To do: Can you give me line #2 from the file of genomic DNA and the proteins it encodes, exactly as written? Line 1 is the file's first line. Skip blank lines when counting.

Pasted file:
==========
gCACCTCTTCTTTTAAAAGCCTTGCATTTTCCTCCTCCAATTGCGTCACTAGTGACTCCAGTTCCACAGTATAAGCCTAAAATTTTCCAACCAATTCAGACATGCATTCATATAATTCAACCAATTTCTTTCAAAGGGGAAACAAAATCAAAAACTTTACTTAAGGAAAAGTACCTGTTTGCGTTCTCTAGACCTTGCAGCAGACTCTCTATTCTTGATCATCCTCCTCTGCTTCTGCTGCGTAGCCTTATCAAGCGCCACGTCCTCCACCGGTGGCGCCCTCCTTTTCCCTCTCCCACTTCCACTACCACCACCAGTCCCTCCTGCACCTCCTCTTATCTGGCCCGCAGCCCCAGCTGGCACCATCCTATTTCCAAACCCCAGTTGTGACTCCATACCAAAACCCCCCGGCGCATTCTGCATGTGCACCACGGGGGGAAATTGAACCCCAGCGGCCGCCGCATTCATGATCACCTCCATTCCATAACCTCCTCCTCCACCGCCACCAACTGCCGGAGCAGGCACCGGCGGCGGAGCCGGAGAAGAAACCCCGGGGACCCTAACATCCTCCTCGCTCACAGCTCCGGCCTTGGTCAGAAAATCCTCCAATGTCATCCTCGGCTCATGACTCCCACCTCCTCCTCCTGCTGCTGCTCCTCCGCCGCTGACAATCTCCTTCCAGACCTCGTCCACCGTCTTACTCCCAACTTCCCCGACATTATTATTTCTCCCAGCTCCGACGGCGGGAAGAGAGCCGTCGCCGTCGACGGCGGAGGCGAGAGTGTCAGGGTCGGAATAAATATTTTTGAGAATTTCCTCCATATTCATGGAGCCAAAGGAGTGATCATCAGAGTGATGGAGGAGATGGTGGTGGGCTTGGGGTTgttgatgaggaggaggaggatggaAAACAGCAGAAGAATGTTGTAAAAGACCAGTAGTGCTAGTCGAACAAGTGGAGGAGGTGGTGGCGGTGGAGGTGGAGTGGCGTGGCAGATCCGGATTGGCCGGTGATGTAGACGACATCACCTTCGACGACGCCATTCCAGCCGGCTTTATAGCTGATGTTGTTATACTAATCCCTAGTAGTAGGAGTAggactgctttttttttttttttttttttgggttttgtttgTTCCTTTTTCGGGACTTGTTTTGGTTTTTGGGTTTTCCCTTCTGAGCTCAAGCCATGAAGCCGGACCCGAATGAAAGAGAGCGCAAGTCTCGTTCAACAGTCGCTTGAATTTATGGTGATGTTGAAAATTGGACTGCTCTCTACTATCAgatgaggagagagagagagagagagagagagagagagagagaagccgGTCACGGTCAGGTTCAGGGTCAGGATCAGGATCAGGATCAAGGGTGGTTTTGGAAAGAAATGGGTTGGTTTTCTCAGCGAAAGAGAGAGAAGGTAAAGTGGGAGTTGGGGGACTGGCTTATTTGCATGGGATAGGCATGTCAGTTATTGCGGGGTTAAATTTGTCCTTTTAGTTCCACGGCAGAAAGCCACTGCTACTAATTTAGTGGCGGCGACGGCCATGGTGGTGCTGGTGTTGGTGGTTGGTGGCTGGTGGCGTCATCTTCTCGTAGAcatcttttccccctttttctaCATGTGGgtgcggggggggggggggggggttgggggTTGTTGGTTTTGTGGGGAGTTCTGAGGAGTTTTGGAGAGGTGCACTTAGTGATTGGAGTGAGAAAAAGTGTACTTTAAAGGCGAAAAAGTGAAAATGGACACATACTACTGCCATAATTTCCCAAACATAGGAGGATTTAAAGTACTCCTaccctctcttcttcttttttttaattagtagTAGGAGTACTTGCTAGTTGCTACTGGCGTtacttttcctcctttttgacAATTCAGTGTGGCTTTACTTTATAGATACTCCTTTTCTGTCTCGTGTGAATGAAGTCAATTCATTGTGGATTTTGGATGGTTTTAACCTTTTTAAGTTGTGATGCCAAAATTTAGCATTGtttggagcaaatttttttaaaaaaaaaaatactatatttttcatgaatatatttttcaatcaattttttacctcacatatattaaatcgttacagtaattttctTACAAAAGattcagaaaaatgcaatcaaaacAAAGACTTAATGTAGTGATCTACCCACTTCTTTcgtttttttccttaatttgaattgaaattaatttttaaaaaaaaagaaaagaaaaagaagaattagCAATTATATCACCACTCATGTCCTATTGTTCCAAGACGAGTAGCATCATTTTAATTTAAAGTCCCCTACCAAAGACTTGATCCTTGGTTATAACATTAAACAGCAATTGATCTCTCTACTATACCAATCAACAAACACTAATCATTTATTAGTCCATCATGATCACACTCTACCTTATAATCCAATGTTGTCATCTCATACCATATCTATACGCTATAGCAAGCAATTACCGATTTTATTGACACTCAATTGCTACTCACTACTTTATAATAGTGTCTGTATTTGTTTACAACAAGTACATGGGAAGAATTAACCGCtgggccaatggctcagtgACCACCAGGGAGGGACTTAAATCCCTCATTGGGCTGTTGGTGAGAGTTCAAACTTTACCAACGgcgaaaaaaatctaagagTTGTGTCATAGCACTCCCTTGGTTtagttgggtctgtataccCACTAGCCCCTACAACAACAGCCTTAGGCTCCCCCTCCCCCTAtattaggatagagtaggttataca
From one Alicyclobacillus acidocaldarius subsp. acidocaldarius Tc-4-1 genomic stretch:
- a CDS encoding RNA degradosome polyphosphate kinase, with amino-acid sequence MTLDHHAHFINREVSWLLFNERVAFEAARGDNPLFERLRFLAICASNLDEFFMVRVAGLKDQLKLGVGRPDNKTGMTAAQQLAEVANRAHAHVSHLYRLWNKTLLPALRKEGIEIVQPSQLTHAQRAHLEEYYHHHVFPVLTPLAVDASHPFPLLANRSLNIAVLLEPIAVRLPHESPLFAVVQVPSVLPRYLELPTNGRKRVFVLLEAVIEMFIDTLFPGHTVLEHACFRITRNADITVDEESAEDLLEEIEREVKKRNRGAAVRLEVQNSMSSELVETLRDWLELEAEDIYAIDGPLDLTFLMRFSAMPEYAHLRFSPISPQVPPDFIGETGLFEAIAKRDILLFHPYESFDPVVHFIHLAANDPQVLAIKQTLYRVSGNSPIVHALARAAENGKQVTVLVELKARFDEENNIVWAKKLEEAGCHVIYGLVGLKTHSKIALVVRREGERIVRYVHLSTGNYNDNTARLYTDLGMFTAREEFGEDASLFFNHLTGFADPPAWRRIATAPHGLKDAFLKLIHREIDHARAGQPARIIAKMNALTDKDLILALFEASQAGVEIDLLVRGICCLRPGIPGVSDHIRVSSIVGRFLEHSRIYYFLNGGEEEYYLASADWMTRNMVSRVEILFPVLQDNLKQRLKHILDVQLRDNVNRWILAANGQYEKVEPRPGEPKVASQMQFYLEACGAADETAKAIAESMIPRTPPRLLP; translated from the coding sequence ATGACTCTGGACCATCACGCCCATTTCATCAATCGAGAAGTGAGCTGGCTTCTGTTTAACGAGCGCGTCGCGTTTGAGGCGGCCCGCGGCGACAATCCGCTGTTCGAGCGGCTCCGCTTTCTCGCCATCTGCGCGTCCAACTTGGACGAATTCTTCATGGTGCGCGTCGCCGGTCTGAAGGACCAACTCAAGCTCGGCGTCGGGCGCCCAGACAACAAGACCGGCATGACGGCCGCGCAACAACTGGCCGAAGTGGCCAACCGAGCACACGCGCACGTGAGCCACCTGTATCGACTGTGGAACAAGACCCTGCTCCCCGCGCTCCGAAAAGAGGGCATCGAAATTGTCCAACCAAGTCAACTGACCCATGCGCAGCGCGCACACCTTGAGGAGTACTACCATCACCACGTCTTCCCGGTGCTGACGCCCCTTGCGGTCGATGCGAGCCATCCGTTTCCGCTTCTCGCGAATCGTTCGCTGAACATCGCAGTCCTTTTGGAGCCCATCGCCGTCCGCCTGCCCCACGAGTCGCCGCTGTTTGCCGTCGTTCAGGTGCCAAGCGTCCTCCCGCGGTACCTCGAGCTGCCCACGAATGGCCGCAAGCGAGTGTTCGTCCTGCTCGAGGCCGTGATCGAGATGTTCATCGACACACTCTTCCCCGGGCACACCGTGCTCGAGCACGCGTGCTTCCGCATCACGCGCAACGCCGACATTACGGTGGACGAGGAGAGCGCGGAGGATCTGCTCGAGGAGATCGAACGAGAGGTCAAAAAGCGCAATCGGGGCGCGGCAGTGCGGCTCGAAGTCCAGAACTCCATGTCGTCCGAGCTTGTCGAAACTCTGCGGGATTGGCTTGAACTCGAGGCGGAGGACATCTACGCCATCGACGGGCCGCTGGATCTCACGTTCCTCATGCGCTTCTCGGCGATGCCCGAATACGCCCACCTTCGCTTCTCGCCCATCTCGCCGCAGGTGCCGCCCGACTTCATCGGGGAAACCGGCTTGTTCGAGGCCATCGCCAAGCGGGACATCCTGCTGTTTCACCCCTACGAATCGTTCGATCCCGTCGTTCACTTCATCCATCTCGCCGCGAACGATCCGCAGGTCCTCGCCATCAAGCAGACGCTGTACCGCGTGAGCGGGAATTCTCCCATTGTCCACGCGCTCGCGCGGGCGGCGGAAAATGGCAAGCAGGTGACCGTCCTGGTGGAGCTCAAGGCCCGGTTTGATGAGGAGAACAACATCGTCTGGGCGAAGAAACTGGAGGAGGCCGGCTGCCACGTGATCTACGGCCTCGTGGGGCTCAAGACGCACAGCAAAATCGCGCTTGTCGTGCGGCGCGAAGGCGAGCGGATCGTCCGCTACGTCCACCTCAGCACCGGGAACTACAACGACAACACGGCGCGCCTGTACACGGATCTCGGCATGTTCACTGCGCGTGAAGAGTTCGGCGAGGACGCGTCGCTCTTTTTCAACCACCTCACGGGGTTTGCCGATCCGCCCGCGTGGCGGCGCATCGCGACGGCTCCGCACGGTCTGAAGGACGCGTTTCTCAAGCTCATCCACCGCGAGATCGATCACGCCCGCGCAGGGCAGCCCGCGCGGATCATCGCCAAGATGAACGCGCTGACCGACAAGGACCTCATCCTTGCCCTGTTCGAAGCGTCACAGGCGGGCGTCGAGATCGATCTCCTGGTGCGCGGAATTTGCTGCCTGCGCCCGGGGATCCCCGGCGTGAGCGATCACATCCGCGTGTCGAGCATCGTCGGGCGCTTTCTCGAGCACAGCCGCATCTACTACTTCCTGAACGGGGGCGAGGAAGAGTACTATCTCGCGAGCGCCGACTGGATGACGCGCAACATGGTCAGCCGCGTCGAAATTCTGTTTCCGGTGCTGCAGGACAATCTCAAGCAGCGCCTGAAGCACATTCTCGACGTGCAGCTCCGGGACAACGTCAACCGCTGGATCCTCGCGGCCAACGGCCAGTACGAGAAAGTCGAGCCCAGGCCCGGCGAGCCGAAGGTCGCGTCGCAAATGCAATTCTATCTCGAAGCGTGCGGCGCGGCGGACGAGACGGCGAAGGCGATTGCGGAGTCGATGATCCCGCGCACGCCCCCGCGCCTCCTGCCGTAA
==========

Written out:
From one Alicyclobacillus acidocaldarius subsp. acidocaldarius Tc-4-1 genomic stretch: